The same applies for those of the Lodi AVA, located south of Sacramento. Like Mendocino, there are few famous names here, though the area is littered with fantastic old-vine plantings. Soils here are washed down from the Sierras, and the best bottlings are agreeably full-bodied and supple. Further east in the Sierra Foothills, even more powerful versions in the Amador vicinity can be found: full-bodied, sumptuous, and packing quite an alcoholic wallop.
Finally, the gargantuan Paso Robles AVA in San Obispo County is home to some of the most forceful Zinfandels in California, similar in style to those found around Amador and just as imposing; though the more balanced versions will also reflect the former’s hot days and maritime evenings. As with virtually all other plantings in California, the best wines will be sourced from dry-farmed old vines, planted many decades ago by Italian trailblazers. Like Zinfandel, where would California winemaking be without the Italian influence?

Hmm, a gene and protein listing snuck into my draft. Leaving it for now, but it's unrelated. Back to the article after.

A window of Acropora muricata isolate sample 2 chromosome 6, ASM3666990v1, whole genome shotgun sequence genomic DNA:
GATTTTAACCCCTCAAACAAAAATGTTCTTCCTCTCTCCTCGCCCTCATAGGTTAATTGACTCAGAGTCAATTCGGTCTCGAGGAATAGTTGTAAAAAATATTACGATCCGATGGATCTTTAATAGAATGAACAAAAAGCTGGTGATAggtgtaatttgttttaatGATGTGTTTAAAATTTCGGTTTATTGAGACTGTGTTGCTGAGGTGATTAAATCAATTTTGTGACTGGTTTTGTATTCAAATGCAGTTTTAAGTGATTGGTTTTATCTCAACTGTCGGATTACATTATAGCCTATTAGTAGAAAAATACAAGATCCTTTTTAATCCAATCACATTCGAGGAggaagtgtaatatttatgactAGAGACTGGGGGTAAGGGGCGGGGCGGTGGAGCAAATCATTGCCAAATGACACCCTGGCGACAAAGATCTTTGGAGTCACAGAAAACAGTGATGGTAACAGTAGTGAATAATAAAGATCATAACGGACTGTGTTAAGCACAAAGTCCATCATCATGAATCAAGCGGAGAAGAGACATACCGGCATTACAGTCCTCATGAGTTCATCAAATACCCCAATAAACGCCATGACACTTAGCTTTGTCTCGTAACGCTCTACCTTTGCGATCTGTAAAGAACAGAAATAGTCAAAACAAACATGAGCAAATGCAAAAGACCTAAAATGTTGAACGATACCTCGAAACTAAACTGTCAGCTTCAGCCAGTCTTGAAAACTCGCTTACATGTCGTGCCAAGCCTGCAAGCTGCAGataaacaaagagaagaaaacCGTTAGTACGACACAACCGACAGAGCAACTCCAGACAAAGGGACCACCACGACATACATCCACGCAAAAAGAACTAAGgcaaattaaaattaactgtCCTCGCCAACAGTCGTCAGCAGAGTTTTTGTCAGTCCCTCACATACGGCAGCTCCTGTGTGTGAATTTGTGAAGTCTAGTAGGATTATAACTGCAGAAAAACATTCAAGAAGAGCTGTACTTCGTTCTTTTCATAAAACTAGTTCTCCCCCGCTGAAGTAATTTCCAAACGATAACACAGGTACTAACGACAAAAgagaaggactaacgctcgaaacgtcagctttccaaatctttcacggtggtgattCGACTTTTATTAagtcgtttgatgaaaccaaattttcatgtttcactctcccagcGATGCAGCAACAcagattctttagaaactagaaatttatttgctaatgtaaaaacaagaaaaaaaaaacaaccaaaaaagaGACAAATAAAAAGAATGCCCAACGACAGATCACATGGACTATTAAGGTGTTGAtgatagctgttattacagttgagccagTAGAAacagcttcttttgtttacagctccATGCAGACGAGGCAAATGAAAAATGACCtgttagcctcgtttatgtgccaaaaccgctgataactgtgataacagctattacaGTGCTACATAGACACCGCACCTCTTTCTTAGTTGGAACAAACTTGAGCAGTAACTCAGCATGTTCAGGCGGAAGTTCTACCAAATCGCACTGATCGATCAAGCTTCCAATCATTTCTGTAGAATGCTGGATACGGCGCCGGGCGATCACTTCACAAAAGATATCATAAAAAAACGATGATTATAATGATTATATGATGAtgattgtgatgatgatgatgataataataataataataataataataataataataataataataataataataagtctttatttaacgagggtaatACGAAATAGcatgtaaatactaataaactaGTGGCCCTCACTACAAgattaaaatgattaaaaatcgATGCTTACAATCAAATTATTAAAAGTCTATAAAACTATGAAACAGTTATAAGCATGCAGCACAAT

By and large, the best Zinfandels can be cellared for a fairly long time, up to fifteen years in some cases. Still, most people prefer to drink their wines young, when such aromas as blackberries, currants, cherries, berries, incense, and plummy black fruits are at their fullest abundance. Other scents to pick up in young Zinfandels are baked fruits, licorice, rose petals, mocha, toasted oak, and spice.
Like other wines, more mature Zinfandels will often lose their primary fruits, featuring more savoury nuances that often include tobacco, cigarbox, and more texturally creamy characteristics. While decanting is always recommended for young wines, older Zinfandel seems to demand it. A temperature range of 16-18°C for premium examples is probably your best bet. Whether the same rule applies for Crljenak Kaštelanski is anyone’s guess.